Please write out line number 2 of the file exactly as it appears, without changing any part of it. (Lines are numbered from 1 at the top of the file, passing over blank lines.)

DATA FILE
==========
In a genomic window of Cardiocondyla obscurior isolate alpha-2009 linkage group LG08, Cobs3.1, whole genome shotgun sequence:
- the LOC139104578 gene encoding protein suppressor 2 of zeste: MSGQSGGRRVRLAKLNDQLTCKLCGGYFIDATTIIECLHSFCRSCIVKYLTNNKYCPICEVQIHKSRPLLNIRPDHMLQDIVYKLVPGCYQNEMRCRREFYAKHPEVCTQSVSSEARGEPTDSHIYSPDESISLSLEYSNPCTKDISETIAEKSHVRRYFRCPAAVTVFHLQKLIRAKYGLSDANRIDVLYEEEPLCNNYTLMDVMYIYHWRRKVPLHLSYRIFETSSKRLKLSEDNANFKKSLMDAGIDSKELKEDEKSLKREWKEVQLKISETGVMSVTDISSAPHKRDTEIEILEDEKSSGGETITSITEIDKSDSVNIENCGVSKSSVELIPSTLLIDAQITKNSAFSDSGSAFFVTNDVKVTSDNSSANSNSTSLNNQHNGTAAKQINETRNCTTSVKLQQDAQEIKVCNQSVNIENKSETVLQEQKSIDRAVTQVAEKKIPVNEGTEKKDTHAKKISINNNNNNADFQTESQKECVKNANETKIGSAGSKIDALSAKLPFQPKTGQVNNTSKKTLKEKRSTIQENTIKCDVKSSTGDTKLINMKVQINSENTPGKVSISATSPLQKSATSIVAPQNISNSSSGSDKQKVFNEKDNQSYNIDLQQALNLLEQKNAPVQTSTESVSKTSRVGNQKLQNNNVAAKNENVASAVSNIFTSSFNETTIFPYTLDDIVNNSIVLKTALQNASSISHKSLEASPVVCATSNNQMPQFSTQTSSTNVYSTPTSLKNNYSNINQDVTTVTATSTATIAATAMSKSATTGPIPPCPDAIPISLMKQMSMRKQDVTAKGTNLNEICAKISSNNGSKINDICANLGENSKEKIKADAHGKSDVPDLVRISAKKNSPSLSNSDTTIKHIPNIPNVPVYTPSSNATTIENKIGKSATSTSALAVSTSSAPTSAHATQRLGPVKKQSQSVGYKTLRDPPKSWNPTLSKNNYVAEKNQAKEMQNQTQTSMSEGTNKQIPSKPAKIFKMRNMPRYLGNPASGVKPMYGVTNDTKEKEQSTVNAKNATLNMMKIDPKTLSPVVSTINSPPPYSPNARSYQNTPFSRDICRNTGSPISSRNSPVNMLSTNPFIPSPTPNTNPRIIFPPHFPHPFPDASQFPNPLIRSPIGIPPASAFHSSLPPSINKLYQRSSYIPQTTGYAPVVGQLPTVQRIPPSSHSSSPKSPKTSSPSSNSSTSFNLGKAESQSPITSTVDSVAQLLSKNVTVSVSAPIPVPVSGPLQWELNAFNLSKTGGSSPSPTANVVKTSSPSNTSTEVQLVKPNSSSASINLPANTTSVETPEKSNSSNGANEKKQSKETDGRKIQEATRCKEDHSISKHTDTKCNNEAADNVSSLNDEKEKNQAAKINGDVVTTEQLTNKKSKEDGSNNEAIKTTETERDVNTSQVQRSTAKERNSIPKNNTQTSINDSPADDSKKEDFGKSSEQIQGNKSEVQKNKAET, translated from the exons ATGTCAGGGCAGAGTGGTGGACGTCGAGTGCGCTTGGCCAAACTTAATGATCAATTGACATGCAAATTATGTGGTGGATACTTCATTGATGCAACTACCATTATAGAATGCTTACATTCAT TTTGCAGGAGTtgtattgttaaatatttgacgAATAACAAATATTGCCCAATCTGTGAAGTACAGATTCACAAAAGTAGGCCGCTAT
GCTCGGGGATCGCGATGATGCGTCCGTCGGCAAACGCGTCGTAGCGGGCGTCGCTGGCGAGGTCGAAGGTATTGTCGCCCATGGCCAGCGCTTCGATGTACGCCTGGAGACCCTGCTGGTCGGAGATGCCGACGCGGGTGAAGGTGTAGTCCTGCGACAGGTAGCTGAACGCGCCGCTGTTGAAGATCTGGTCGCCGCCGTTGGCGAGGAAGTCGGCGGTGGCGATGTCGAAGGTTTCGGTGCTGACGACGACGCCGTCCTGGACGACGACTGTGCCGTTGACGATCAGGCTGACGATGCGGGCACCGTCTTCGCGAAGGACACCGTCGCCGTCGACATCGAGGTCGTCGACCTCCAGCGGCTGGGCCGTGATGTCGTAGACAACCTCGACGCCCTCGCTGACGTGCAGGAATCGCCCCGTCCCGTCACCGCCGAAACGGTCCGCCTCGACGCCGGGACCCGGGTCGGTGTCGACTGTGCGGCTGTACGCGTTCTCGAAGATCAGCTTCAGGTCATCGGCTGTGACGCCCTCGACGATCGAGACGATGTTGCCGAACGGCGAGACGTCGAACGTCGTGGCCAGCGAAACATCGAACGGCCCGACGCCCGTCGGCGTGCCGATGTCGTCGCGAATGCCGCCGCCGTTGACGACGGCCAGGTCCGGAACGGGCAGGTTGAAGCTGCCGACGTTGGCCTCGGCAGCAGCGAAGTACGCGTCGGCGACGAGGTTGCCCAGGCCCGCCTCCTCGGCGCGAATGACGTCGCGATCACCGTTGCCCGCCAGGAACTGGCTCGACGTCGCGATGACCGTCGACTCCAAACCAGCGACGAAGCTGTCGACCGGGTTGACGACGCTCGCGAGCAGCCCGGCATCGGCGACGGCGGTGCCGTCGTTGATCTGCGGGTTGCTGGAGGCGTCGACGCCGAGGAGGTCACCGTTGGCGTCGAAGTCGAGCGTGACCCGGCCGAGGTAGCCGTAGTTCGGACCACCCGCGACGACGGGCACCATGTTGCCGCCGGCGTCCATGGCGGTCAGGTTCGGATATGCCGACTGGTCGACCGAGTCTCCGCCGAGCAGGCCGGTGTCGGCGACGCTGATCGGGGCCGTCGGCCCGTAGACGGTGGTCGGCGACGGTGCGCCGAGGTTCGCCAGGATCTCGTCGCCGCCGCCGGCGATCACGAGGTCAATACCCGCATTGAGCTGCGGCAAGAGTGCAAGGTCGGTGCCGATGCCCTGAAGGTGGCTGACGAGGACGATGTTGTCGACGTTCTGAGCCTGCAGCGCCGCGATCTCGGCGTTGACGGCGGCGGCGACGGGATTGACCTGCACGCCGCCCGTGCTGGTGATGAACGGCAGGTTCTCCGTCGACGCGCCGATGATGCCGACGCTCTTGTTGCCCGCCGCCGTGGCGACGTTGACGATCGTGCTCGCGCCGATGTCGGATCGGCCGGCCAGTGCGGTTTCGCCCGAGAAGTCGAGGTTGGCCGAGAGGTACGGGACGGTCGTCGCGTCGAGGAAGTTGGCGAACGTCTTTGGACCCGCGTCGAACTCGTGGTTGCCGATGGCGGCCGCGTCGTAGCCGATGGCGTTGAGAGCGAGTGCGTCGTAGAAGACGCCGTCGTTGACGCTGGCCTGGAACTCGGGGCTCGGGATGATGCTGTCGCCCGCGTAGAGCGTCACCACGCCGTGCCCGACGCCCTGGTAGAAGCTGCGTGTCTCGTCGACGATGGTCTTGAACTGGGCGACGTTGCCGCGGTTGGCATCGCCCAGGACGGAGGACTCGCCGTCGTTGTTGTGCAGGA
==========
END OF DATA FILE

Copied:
- the LOC139104578 gene encoding protein suppressor 2 of zeste: MSGQSGGRRVRLAKLNDQLTCKLCGGYFIDATTIIECLHSFCRSCIVKYLTNNKYCPICEVQIHKSRPLLNIRPDHMLQDIVYKLVPGCYQNEMRCRREFYAKHPEVCTQSVSSEARGEPTDSHIYSPDESISLSLEYSNPCTKDISETIAEKSHVRRYFRCPAAVTVFHLQKLIRAKYGLSDANRIDVLYEEEPLCNNYTLMDVMYIYHWRRKVPLHLSYRIFETSSKRLKLSEDNANFKKSLMDAGIDSKELKEDEKSLKREWKEVQLKISETGVMSVTDISSAPHKRDTEIEILEDEKSSGGETITSITEIDKSDSVNIENCGVSKSSVELIPSTLLIDAQITKNSAFSDSGSAFFVTNDVKVTSDNSSANSNSTSLNNQHNGTAAKQINETRNCTTSVKLQQDAQEIKVCNQSVNIENKSETVLQEQKSIDRAVTQVAEKKIPVNEGTEKKDTHAKKISINNNNNNADFQTESQKECVKNANETKIGSAGSKIDALSAKLPFQPKTGQVNNTSKKTLKEKRSTIQENTIKCDVKSSTGDTKLINMKVQINSENTPGKVSISATSPLQKSATSIVAPQNISNSSSGSDKQKVFNEKDNQSYNIDLQQALNLLEQKNAPVQTSTESVSKTSRVGNQKLQNNNVAAKNENVASAVSNIFTSSFNETTIFPYTLDDIVNNSIVLKTALQNASSISHKSLEASPVVCATSNNQMPQFSTQTSSTNVYSTPTSLKNNYSNINQDVTTVTATSTATIAATAMSKSATTGPIPPCPDAIPISLMKQMSMRKQDVTAKGTNLNEICAKISSNNGSKINDICANLGENSKEKIKADAHGKSDVPDLVRISAKKNSPSLSNSDTTIKHIPNIPNVPVYTPSSNATTIENKIGKSATSTSALAVSTSSAPTSAHATQRLGPVKKQSQSVGYKTLRDPPKSWNPTLSKNNYVAEKNQAKEMQNQTQTSMSEGTNKQIPSKPAKIFKMRNMPRYLGNPASGVKPMYGVTNDTKEKEQSTVNAKNATLNMMKIDPKTLSPVVSTINSPPPYSPNARSYQNTPFSRDICRNTGSPISSRNSPVNMLSTNPFIPSPTPNTNPRIIFPPHFPHPFPDASQFPNPLIRSPIGIPPASAFHSSLPPSINKLYQRSSYIPQTTGYAPVVGQLPTVQRIPPSSHSSSPKSPKTSSPSSNSSTSFNLGKAESQSPITSTVDSVAQLLSKNVTVSVSAPIPVPVSGPLQWELNAFNLSKTGGSSPSPTANVVKTSSPSNTSTEVQLVKPNSSSASINLPANTTSVETPEKSNSSNGANEKKQSKETDGRKIQEATRCKEDHSISKHTDTKCNNEAADNVSSLNDEKEKNQAAKINGDVVTTEQLTNKKSKEDGSNNEAIKTTETERDVNTSQVQRSTAKERNSIPKNNTQTSINDSPADDSKKEDFGKSSEQIQGNKSEVQKNKAET, translated from the exons ATGTCAGGGCAGAGTGGTGGACGTCGAGTGCGCTTGGCCAAACTTAATGATCAATTGACATGCAAATTATGTGGTGGATACTTCATTGATGCAACTACCATTATAGAATGCTTACATTCAT TTTGCAGGAGTtgtattgttaaatatttgacgAATAACAAATATTGCCCAATCTGTGAAGTACAGATTCACAAAAGTAGGCCGCTAT